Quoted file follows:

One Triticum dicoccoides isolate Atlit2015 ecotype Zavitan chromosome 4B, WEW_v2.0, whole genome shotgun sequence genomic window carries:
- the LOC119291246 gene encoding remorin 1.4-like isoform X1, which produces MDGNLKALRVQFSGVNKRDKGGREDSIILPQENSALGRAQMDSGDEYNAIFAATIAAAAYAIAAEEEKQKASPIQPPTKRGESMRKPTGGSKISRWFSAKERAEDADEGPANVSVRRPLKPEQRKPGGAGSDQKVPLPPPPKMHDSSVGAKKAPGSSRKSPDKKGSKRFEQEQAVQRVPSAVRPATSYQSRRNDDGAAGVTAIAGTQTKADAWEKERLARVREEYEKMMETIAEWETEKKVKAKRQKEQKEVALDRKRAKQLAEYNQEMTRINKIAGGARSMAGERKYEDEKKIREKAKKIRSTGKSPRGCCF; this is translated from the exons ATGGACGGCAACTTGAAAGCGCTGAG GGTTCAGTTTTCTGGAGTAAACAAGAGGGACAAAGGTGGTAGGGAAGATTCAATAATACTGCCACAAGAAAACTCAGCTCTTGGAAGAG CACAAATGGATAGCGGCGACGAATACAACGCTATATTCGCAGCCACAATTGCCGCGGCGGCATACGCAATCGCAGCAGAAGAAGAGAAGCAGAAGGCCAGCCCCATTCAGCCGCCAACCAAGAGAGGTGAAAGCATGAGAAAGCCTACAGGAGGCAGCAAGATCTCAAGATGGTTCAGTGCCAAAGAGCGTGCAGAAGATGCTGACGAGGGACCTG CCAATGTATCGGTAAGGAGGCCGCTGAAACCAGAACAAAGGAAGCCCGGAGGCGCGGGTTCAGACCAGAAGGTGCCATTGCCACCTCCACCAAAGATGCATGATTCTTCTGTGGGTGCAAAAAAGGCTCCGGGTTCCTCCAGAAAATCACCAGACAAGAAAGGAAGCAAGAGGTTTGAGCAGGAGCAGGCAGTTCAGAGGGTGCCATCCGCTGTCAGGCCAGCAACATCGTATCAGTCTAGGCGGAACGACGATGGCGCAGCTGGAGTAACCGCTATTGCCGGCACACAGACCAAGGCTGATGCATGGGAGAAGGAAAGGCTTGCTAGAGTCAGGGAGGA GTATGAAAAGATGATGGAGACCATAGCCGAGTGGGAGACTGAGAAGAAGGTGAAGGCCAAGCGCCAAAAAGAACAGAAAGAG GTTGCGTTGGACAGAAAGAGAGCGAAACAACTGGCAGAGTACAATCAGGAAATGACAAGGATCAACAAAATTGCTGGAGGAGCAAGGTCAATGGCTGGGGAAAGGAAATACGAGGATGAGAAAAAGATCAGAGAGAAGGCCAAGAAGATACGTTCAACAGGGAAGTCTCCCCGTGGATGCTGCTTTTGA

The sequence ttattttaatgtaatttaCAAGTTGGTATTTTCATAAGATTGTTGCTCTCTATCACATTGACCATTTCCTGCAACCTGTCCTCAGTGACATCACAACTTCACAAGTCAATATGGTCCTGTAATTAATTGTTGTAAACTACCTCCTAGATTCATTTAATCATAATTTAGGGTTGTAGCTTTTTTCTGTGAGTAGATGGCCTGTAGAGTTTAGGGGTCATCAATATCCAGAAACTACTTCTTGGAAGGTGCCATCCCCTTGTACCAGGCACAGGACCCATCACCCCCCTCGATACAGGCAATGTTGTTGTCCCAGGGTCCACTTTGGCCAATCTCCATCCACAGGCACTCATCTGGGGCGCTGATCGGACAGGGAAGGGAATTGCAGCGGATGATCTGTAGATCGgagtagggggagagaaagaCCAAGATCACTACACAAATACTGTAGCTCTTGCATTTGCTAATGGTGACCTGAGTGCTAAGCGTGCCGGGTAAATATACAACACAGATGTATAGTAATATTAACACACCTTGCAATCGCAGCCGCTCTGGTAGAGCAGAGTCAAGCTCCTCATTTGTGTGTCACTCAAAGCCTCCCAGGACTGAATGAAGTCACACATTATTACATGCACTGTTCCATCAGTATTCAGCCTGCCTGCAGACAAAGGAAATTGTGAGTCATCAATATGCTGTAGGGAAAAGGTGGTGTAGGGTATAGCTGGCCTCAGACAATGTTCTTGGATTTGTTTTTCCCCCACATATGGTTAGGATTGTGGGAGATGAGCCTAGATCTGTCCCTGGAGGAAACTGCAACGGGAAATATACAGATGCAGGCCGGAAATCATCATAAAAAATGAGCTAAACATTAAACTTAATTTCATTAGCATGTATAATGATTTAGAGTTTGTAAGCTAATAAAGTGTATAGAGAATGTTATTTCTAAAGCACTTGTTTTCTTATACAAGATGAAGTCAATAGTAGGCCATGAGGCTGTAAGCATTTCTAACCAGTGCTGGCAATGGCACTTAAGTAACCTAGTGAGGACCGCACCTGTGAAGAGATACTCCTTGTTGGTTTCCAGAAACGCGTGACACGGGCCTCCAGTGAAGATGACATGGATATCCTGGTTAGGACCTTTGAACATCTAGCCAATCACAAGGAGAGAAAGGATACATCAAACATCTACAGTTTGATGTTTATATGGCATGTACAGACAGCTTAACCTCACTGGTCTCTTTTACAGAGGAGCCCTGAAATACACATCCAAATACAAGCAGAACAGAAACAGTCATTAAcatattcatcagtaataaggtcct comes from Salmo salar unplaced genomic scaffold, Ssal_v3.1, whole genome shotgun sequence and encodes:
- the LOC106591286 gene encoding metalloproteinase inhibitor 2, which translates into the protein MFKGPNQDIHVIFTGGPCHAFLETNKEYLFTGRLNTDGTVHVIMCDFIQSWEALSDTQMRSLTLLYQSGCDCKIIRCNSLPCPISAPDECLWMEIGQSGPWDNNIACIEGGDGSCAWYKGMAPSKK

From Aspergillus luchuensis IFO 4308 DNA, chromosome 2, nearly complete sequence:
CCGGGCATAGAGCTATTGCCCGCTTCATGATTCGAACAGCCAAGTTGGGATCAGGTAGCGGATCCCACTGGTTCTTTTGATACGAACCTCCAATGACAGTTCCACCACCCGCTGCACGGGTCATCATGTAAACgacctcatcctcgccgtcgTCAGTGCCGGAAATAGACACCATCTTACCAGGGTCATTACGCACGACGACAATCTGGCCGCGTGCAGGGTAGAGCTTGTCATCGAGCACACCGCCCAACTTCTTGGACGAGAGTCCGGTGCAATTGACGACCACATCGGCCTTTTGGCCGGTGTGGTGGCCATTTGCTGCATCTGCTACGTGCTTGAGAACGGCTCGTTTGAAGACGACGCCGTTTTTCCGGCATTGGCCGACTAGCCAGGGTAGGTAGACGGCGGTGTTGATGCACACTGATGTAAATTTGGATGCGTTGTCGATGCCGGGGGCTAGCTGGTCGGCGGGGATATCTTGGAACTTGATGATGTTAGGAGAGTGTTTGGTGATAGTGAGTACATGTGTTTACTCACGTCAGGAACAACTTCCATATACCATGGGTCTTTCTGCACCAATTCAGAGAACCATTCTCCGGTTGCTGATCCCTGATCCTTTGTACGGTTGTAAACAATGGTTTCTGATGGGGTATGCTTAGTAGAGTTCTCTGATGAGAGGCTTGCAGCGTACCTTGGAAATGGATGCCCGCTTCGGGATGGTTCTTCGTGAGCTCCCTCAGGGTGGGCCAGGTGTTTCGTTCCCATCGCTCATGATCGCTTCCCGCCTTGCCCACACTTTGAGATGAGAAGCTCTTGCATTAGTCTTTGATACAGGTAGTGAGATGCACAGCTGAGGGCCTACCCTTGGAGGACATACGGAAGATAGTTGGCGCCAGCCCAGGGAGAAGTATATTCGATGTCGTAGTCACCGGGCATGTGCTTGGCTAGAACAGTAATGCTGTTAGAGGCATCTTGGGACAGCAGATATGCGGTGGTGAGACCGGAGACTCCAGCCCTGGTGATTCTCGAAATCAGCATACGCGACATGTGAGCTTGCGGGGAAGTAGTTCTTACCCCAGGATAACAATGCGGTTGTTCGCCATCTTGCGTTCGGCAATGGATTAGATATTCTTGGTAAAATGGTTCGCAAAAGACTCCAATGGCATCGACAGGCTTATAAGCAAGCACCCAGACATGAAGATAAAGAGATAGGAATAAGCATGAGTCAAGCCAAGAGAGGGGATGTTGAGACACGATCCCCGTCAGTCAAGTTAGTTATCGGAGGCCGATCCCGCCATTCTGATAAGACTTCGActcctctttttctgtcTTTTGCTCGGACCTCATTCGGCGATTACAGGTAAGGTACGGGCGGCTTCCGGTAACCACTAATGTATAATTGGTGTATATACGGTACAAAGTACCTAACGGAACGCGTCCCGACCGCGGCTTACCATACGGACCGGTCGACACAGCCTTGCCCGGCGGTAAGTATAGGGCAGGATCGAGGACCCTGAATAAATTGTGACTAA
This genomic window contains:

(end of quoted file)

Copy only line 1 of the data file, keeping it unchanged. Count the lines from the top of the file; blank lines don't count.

One Triticum dicoccoides isolate Atlit2015 ecotype Zavitan chromosome 4B, WEW_v2.0, whole genome shotgun sequence genomic window carries: